Positive Parenting Through Divorce | Jackson Free Press | Jackson, MS

Positive Parenting Through Divorce


Kelly Bryan Smith

Take the time to care for yourself and your children during and after a divorce.

Just about every other marriage these days ends in divorce. No matter the cause, it can be breathtakingly painful. And when kids are involved, it can be difficult to put aside the grown-up problems in order to work together to put the kids first. This can be especially challenging if you are struggling to rebuild trust as parents after an infidelity or other betrayal. Trust me; I know. Been there and doing that. It is hard work.

Ultimately, I don't think any of us wants to raise broken children from broken homes. Research shows that the kids who thrive after a divorce are the kids with two involved parents who each love their kids very much and are able to co-parent in a cooperative manner. Here's how to get started.

Take Care of Yourself

  1. Take time for you.
  2. Find a healthy outlet for your emotions.
  3. Let yourself grieve.
  4. Give yourself plenty of time to heal.
  5. Seek out your support system.
  6. Talk to someone you trust.
  7. Listen to your intuitions and needs.
  8. Don't take on other people's anger.
  9. Try to eat right and sleep well.
  10. Don't expect too much from yourself during this time.

Take Care of Your Kids

  1. Acknowledge your children's feelings.
  2. Tell the truth, but not the whole truth until they are old enough to handle it.
  3. Avoid unkind words.
  4. Stick to your routines.
  5. Create new family rituals.
  6. Continue to encourage healthy eating, tooth brushing and regular bedtimes.
  7. Read bedtime stories.
  8. Create a safe personal space for each child at each home.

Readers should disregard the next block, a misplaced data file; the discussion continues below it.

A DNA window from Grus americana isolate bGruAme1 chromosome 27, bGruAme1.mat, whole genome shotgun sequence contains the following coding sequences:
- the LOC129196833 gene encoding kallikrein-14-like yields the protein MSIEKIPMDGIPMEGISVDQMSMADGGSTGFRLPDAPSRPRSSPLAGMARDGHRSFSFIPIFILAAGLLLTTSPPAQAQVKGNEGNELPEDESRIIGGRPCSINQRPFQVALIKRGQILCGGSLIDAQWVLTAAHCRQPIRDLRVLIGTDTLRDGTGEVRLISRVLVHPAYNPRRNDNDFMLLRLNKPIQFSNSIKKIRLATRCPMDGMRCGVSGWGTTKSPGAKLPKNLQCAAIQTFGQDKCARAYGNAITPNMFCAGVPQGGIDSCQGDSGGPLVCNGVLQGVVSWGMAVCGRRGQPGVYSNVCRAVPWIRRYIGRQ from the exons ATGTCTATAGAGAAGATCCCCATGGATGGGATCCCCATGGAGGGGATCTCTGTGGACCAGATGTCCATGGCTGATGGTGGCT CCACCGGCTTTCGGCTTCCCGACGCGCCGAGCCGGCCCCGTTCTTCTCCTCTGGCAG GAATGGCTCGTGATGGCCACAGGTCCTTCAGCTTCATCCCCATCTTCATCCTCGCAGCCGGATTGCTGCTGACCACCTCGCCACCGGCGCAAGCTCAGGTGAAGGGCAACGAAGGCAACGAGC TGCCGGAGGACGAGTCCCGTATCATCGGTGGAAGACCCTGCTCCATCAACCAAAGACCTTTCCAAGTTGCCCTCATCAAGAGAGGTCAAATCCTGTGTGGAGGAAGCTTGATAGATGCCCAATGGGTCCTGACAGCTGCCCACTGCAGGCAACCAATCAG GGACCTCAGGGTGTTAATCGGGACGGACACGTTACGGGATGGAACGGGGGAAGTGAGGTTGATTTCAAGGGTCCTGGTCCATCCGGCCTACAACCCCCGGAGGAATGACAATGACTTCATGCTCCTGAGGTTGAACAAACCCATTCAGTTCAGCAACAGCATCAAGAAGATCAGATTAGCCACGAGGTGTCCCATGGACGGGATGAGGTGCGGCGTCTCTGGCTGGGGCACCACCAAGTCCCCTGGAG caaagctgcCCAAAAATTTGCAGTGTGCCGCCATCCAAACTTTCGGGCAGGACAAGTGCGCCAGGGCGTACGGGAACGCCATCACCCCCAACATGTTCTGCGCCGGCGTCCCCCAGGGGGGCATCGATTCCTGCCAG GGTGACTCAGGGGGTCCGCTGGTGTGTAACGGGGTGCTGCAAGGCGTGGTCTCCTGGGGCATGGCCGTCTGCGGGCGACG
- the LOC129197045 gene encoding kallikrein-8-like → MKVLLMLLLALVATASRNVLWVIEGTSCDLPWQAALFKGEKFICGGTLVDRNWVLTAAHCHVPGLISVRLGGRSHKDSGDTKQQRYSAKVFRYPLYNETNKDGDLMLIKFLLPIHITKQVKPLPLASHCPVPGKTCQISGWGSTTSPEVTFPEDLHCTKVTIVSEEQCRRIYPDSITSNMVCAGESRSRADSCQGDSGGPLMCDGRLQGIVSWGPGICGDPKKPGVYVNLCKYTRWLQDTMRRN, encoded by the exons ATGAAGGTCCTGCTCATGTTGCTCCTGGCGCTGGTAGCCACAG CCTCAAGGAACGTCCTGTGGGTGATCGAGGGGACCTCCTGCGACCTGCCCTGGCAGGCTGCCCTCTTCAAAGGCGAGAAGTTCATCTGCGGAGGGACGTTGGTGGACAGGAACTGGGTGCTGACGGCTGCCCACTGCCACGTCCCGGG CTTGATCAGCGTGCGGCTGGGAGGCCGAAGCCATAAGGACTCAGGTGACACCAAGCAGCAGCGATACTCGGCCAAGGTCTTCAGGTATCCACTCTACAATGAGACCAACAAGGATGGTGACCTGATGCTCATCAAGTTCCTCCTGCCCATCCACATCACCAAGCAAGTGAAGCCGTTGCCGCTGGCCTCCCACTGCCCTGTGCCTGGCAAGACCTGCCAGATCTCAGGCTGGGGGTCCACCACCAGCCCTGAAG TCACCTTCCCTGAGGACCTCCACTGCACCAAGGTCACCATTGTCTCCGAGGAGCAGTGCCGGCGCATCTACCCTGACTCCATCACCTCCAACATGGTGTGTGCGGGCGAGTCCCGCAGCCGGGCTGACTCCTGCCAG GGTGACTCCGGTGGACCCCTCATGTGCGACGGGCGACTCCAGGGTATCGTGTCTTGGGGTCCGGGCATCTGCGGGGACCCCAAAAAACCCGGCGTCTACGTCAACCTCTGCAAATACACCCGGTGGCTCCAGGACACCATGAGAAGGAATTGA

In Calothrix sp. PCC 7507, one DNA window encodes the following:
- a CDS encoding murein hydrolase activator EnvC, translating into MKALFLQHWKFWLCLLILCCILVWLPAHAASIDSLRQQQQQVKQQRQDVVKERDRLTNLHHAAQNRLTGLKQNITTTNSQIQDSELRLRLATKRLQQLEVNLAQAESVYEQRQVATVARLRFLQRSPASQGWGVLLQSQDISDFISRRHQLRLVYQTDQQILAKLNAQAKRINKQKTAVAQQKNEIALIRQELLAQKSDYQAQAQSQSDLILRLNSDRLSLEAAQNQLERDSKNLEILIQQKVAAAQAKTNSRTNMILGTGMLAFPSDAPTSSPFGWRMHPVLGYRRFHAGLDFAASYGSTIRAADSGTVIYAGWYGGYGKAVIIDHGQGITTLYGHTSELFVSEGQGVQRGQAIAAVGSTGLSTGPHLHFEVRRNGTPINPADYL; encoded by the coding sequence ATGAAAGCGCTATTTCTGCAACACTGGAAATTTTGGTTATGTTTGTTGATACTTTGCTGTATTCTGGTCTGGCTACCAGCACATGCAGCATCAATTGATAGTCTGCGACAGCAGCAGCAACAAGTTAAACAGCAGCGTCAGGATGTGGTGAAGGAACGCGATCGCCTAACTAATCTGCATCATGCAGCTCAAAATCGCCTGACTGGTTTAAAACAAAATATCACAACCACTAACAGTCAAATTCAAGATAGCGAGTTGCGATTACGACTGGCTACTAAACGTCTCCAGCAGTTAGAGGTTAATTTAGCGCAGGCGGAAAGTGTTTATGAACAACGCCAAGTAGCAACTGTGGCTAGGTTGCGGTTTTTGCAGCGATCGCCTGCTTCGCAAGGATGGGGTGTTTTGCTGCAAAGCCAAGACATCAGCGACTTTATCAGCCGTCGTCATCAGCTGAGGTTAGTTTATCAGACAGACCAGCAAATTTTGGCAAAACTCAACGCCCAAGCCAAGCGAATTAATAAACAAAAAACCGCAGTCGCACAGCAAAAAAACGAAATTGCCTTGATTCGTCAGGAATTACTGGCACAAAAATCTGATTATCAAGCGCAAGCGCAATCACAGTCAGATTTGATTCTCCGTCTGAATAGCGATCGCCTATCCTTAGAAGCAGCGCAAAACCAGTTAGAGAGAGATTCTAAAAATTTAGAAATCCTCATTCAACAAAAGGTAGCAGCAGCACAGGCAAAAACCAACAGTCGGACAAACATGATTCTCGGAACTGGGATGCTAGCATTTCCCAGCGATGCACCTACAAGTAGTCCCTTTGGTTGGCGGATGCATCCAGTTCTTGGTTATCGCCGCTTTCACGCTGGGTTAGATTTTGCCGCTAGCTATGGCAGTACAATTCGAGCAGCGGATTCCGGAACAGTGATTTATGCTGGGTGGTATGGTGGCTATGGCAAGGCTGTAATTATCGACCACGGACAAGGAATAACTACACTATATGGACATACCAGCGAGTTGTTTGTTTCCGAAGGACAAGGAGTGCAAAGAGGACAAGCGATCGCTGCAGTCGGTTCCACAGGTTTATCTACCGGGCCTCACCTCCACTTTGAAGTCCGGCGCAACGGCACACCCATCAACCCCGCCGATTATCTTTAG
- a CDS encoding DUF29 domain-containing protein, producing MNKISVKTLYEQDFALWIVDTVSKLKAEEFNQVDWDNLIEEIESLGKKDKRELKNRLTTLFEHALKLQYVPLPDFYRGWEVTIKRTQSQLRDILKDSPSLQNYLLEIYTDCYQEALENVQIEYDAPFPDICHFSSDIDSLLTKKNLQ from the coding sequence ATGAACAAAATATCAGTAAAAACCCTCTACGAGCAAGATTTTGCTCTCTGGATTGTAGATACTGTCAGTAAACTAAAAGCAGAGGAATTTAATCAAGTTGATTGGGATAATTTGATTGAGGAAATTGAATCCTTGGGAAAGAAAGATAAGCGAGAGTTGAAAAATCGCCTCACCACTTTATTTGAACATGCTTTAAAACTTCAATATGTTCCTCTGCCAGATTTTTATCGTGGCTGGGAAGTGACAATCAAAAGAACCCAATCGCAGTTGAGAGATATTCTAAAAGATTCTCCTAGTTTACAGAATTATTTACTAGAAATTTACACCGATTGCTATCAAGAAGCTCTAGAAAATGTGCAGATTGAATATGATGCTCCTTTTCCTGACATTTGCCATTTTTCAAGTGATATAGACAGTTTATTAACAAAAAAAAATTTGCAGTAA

9. Make time for quality time with each parent.
  10. Avoid any unnecessary, additional upheaval.

New Family Rituals: Create Magical Moments

• Picnic at the park after church.

• Jump on the bed to Motown tunes after dinner.

• Camp out in the living room for a Friday night movie.

• Take a Christmas cruise.

• Go to the farmer's market as a family.

• Cook Saturday-morning blueberry pancakes.

• Stomp in puddles after a big rain.

• Get ice cream after school on Mondays.

• Volunteer to feed the homeless on Thanksgiving.

• Spend a week at the beach with friends and their kids.

• Host a weekly board game competition.

• Grow a family vegetable garden.

• Take silly family photos on your cell phone.

• Go to story time at the public library.

• Spend some evenings at the ballpark.

• Pick fresh, seasonal fruits.

How to Pamper Yourself

• Read a great book.

• Get a massage.

• Take a hot bath.

• Go out with friends.

• Treat yourself to a movie.

• Sip a glass of nice wine.

• Head to the gym.

• Get a haircut.

• Take a walk.

• Give yourself the permission to do something you've always wanted to do.

• Give yourself the permission to live one day at a time.

If Nothing Else ...

  1. Be Consistent. If at all possible, put your differences aside to agree on a general parenting philosophy or a specific parenting reference book. Find a time when the kids are not around to brainstorm a few basic house rules and routines that both homes will enforce.
  2. Be Kind. You don't have to like your ex-spouse, but bad-mouthing each other in front of or to the kids is harmful to a child's self-esteem and emotional development. Save the spiteful words for the therapist's office or when you're having a drink with your best friend.

DIY: Shortly after my ex husband and I signed our divorce papers, I crafted a custom Shutterfly photo book for my son. It has photos from his life at my house and from his dad's house. I wrote simple text with upbeat language to reaffirm that my son is safe with and loved by both his parents—no matter what. I printed a copy for each house, and it is a bedtime favorite.

Kelly Bryan Smith

Kids and Divorce Bookshelf

Great Reads for Grown-ups

• "Mom's House, Dad's House: Making Two Homes for Your Child" by Isolina Ricci (Fireside, 1997, $16)

• "Helping Your Kids Cope with Divorce the Sandcastles Way" by M. Gary Neuman and Patricia Romanowski (Random House, 1999, $20)

• "Putting Children First: Proven Parenting Strategies for Helping Children Thrive Through Divorce" by JoAnne Pedro-Carroll (Avery, 2010, $16)

• "Coming Apart: Why Relationships End and How to Live Through the Ending of Yours" by Daphne Kingma (Conari Press, 2012, $16.95)

Best Books for Kids

• "Two Homes" by Claire Masurel and Kady MacDonald Denton (Candlewick, 2003, $6.99)

• "Standing on My Own Two Feet: An Affirmation of Love in the Midst of Divorce" by Tamara Schmitz (Price Stern Sloan, 2008, $12.99)

• "Was it the Chocolate Pudding?: A Story for Little Kids About Divorce" by Sandra Levins and Bryan Langdo (Magination, 2005, $14.95)

• "Dinosaurs Divorce" by Marc Brown and Laurie Krasny Brown (Little, Brown, 1988, $7.99)

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